Whats in a Name

by Mike Hemming
 
 

I consider myself a child of the' 50's. Born in '43, I remember nothing of WW II, and only little bits of the Korean war. And I thank God I wasn’t of the later '60’s generation, peopled as it was with some of the most useless, selfish and cowardly trash to be brought forth in this country. Not all of them of course, but the scum sure did float to the surface and get all the airplay. But anyway, with the books available to me and later TV, I had learned that evil forces of Germany and Japan had to be smashed before they had enslaved the world. And the US Navy’s Submarines did no small part of this.

Submarines with great names like Wahoo, Archerfish, Scorpion, and Shark, things in the ocean that would take a big bite out of your butt if you messed with them. And that’s what they did... They took huge bites out of everything that the Japanese sent out until the home islands were starving and short of everything... Unable to fly enough training missions to even replace the pilots lost in places like the Marianas.

Not only did these boats have great names, they had great ship patches... Emblems showing that you had better fear the sailors within because if you didn’t, your butt was gonna walk home from this voyage. Patches showing fierce denizens of the deep firing torpedoes and in general busting up anything with a meatball emblem on it. Sometimes, a bare-breasted mermaid, riding or holding a torpedo was used, or something like that.

After the war, it was a reasonable idea to remove meatball emblems and Japanese flags from patches. After all, they were now as Dex says, our 'soapy shower pals' and had decided to conquer us economically instead of militarily. And so patches kept their aggressive nature and boats built into the 60’s kept their under sea names. Also a lot of patches had some Latin on them that freely translated to "Mess with me and I will make you drink 5 of the 7 seas". In fact, the names of some boats that had done well in the war were recycled and honored their predecessors for a job well done.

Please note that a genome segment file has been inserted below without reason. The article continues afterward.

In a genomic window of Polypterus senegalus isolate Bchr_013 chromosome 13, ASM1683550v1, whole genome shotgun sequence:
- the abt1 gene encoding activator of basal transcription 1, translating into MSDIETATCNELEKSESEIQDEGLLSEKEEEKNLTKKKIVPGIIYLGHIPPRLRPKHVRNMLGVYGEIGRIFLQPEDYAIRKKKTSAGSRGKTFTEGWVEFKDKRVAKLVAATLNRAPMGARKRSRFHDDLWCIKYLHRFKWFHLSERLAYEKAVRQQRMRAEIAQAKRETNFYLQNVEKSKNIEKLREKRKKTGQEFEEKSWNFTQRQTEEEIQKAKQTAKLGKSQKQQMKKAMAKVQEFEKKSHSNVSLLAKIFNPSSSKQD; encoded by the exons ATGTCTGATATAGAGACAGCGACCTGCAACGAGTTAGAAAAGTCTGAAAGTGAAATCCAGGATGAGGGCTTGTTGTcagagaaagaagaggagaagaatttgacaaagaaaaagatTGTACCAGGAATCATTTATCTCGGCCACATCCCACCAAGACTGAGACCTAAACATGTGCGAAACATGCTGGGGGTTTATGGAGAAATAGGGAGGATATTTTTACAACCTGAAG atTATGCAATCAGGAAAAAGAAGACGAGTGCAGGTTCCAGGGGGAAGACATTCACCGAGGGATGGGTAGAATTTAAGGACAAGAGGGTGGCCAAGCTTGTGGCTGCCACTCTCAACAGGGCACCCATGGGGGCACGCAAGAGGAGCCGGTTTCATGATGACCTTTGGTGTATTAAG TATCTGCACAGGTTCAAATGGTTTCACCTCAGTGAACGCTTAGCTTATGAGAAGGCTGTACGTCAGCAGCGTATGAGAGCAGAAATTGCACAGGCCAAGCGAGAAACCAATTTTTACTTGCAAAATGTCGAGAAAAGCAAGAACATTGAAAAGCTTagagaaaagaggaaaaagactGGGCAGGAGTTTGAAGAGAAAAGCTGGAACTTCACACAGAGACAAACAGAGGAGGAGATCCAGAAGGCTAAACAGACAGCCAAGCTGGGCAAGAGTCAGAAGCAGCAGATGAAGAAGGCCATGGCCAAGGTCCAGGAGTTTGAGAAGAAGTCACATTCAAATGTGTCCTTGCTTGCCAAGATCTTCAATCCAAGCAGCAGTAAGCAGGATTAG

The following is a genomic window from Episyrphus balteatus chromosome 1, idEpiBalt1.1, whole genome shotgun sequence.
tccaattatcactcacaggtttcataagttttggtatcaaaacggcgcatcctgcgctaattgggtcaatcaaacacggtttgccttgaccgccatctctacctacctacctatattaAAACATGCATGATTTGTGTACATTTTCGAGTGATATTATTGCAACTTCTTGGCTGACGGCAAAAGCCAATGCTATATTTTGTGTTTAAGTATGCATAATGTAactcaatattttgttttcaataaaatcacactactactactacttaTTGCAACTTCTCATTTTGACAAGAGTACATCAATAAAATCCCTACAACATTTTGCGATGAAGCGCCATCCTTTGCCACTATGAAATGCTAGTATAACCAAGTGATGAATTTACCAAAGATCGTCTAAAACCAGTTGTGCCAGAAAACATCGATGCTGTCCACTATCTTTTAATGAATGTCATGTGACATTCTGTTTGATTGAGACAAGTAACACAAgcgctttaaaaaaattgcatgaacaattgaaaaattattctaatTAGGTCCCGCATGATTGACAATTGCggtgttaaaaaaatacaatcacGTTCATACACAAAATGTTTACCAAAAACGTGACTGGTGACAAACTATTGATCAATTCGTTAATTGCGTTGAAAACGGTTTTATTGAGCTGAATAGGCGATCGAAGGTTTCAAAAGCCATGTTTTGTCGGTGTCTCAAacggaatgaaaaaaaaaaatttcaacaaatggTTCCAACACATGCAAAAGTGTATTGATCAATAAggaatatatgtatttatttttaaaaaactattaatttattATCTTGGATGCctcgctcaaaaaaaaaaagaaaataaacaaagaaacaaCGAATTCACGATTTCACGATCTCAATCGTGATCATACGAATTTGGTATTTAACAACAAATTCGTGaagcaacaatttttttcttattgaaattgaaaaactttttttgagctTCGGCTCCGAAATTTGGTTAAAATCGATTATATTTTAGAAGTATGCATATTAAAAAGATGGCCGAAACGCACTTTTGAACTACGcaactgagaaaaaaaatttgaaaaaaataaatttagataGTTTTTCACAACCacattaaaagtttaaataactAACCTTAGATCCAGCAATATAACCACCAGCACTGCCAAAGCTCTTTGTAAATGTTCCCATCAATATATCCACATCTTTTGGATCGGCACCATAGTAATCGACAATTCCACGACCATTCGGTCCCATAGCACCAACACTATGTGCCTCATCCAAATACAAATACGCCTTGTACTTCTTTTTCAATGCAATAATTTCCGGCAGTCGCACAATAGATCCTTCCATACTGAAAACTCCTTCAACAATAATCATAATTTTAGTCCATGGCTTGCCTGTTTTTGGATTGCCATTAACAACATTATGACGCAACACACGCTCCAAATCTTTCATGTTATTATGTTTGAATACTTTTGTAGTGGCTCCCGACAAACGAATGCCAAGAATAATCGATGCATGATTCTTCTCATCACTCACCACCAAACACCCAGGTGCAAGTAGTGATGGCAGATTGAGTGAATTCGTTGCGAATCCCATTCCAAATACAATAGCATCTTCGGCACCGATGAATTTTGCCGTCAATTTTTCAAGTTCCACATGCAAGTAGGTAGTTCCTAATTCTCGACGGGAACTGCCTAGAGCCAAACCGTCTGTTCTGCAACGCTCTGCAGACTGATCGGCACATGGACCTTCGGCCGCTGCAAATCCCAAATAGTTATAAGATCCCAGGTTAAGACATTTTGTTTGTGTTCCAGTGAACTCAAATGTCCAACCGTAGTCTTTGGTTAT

Unfortunately, the beginnings of PC was rearing its ugly head and the bare-breasted mermaid type of patch was discouraged if not banned. This was especially true if a boat moved to the east coast. Carp’s mermaid and torpedo patch was changed after she came to Norfolk in the late '50’s, what had been a unique patch, became a gold fish with a trident in its mouth. Not bad, but kind of a sad ending for a boat that had a good record in spite of being built late in the war.

The Requin’s patch when she was a radar picket was really kind of nondescript... Two sharks along side a boat. Much better was the WW II patch with a fearsome looking shark and a torpedo. The final one after her radar picket days was also good, with again, a shark emblem designed to instill confidence in its crew and possibly fear in its enemies.

Of course, the real sad times were yet to come, because until the early boomers, the good traditional names continued. Yes, you can make a case for naming them after famous people, but not a very good one, in my opinion. The advent of the Los Angles class was the real end. And here was Rickover at his most evil or vindictive, when asked why he named them after cities and he said,

"Because fish don’t vote."

Did he really think that some dufus in LA, with a switchblade in one hand and a slimjim for boosting cars in the other, gave a crap about how a sub was named? Or did Joe Blow, suburbanite, sitting in his backyard, beer can in fist watching his grass grow, really care? I doubt it... It was just Rickover’s way of showing he controlled things and that was that.

The sad final chapter was when at the commissioning of the USS Maryland SSBN 738, I saw that the ships patch consisted of mostly the Maryland flag. I noted the same to the skipper by saying you got a good boat here and from what I see a great crew, but this patch is a wimpy nothing. He said, sadly I noted,

"Yeah, but we can't have 'aggressive' patches or sayings on them anymore".

So even the saying "I’ll kick your keel up your packing gland" in Latin was out.

This was still the Cold War, and it was still a good idea to remind the Russians, that messing with us would have them end up on the short end of the stick. Even today, it's best to remind possible enemies of what might pop out of the ocean and hurt them. It's also not a bad idea to have our undersea warriors reminded that they are part of a long line of aggressive ass-kickers.

So I say, bring back the traditional, honored, aggressive names, and patches of our submarine force and stop naming submarines for states, cities, politicians, chemists, and even rebel generals.

 

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